Scripts can be written in any of a number of server-side scripting language available. It is used to retrieve and generate content for dynamic pages. It is used to require to download plugins. In this load times are generally faster than client-side scripting. When you need to store and retrieve information a database will be used to contain data. It can use huge resources of server. It reduces client-side computation overhead. Server sends pages to request of the client.
- It processes the user input
- Displays the requested pages
- Structure of web applications
- Interaction with servers/storages
- Interaction with databases
- Querying the database
- Encoding of data into HTML
- Operations over databases like delete, update.
Examples of server-side scripting languages
- ASP.NET (C# OR Visual Basic)
- Java and JSP
- Ruby on Rails and so on.
2. Client-side scripting languages
There are a wide range of client-side frameworks available, including React.js (from Facebook) and Angular (from Google). Some frameworks combine client-side and server-side scripting, like Vue.js and Laravel. These work well together and can make the creation of a complete application far less painful, with lots of helpful tutorials available.
Once a page is loaded, client-side scripting doesn’t require any additional help from the server – all the work is done by your browser on its own. Client-side scripting can respond to user input to display different content based on specific actions, but all the actual data has to be provided by the server beforehand.
Sites that use a lot of client-side scripting can perform well and take some of the load off the server, but it can also be difficult to implement advanced functionality using client-side techniques alone.
- Makes interactive web pages
- Make stuff work dynamically
- Interact with temporary storage
- Works as an interface between user and server
- Sends requests to the server
- Retrieval of data from Server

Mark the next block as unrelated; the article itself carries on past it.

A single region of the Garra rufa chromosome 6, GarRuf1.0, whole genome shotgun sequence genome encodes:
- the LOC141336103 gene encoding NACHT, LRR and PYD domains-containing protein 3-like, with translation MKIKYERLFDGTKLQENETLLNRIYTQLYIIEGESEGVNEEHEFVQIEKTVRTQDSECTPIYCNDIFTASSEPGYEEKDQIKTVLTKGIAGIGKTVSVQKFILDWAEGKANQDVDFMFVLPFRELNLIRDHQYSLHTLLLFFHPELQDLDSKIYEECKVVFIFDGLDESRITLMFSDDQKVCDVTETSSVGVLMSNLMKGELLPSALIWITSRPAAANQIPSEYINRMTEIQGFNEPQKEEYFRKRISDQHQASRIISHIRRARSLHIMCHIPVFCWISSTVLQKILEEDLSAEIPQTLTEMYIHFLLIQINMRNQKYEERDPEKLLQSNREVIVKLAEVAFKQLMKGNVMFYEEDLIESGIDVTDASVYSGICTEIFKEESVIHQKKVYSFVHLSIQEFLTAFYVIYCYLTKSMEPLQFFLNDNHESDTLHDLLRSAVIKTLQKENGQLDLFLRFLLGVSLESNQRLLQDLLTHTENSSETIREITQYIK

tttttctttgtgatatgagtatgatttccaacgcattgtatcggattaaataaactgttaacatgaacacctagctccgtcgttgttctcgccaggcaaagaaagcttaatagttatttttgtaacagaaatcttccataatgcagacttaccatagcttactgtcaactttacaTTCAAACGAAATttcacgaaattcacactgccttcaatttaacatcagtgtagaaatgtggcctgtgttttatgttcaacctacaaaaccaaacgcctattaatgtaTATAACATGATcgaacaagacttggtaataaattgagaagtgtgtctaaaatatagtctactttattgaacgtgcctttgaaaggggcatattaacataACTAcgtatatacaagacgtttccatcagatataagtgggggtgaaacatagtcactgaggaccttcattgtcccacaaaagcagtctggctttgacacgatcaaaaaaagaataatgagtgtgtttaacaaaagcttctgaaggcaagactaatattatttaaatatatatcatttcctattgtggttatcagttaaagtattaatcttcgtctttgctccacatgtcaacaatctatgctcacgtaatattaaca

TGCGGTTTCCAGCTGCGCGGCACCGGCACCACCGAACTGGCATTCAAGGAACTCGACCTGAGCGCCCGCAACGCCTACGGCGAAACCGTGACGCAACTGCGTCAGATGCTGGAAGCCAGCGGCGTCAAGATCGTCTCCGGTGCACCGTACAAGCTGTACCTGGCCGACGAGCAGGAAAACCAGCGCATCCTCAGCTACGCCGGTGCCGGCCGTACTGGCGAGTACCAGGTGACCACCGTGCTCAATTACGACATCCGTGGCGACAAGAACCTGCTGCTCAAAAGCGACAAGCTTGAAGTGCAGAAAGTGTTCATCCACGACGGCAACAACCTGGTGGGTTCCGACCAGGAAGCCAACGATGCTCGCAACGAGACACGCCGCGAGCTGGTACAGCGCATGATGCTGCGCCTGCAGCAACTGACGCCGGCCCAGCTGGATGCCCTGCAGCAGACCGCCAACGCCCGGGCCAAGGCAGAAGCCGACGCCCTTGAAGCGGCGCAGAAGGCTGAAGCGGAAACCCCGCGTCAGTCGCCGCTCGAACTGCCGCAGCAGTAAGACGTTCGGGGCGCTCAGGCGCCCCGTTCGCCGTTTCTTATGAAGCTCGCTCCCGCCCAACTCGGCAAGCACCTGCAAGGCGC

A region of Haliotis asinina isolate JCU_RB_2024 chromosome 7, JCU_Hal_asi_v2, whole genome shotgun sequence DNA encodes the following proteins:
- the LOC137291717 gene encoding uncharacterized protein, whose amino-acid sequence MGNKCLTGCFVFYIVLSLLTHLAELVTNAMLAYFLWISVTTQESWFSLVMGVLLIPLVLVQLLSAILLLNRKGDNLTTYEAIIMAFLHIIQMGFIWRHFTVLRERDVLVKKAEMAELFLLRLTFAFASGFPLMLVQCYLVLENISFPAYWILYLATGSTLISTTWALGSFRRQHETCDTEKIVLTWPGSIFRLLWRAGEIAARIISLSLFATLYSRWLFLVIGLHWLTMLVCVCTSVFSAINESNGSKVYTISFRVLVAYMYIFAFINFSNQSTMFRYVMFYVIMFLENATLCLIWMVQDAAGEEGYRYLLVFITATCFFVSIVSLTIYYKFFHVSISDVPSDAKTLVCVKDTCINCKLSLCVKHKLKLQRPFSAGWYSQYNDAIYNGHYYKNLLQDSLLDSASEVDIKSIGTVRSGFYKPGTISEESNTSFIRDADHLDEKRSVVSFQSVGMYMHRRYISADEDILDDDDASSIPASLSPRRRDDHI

- Interact with local storage
- Provides remote access for client-server program
Examples of client-side scripting languages
- HTML (Structure)
- CSS (Designing)
- jQuery etc.
3. Front-end versus back-end
The terms ‘front-end’ and ‘back-end’ are often used interchangeably with client-side and server-side, respectively. But this isn’t totally accurate. Front-end development involves all the things the user sees and interacts with, making web design and user experience key concerns. Back-end development covers basically everything else, including the server and databases.
What are some use cases of scripting languages?
Scripting languages are used in many areas, both on and off the web. In addition to server-side and client-side applications, scripting languages can be used in system administration. Examples of scripts used in system admin are Shell, Perl, and Python.
Scripting languages are also used in lots of games and multimedia. For example, Minecraft mods use Java to allow users to create their own worlds and items in the game. Additionally, Second Life, Trainz, and Wesnoth all allow users to create extensions on the games.
What are the benefits of scripting languages?
There are many benefits to using scripting languages over other programming languages. First, they are open-source. This allows users from around the world to join in the improvement process. Other scripting language examples and pros include:
- No requirement to compile, although occasionally it is necessary.
- Easy to transfer between operating systems.
- Scripting languages make web pages look awesome.
- Easier to learn and write.
- Scripts can be used as a prototype for programs, saving time on test projects.
It was also beneficial to embed general-purpose scripting languages rather than creating a new language for each application, especially because the application developer did not need to code a language translator from scratch and the users are able to apply the skills learned elsewhere.